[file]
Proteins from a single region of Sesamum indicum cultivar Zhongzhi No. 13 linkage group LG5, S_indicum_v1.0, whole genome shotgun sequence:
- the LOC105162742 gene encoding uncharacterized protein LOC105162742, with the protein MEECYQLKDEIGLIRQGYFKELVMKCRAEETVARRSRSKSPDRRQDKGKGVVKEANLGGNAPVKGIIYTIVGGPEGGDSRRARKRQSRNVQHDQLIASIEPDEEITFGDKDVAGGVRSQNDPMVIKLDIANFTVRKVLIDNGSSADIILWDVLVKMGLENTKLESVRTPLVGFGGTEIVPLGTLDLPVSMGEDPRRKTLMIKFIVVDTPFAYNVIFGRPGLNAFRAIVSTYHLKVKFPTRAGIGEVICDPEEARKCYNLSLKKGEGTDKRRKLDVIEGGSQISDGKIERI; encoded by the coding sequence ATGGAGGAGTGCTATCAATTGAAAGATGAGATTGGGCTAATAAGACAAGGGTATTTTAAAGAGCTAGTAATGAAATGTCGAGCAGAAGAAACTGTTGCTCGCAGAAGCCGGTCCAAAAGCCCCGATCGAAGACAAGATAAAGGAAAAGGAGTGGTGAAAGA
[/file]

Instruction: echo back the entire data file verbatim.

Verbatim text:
Proteins from a single region of Sesamum indicum cultivar Zhongzhi No. 13 linkage group LG5, S_indicum_v1.0, whole genome shotgun sequence:
- the LOC105162742 gene encoding uncharacterized protein LOC105162742, with the protein MEECYQLKDEIGLIRQGYFKELVMKCRAEETVARRSRSKSPDRRQDKGKGVVKEANLGGNAPVKGIIYTIVGGPEGGDSRRARKRQSRNVQHDQLIASIEPDEEITFGDKDVAGGVRSQNDPMVIKLDIANFTVRKVLIDNGSSADIILWDVLVKMGLENTKLESVRTPLVGFGGTEIVPLGTLDLPVSMGEDPRRKTLMIKFIVVDTPFAYNVIFGRPGLNAFRAIVSTYHLKVKFPTRAGIGEVICDPEEARKCYNLSLKKGEGTDKRRKLDVIEGGSQISDGKIERI; encoded by the coding sequence ATGGAGGAGTGCTATCAATTGAAAGATGAGATTGGGCTAATAAGACAAGGGTATTTTAAAGAGCTAGTAATGAAATGTCGAGCAGAAGAAACTGTTGCTCGCAGAAGCCGGTCCAAAAGCCCCGATCGAAGACAAGATAAAGGAAAAGGAGTGGTGAAAGA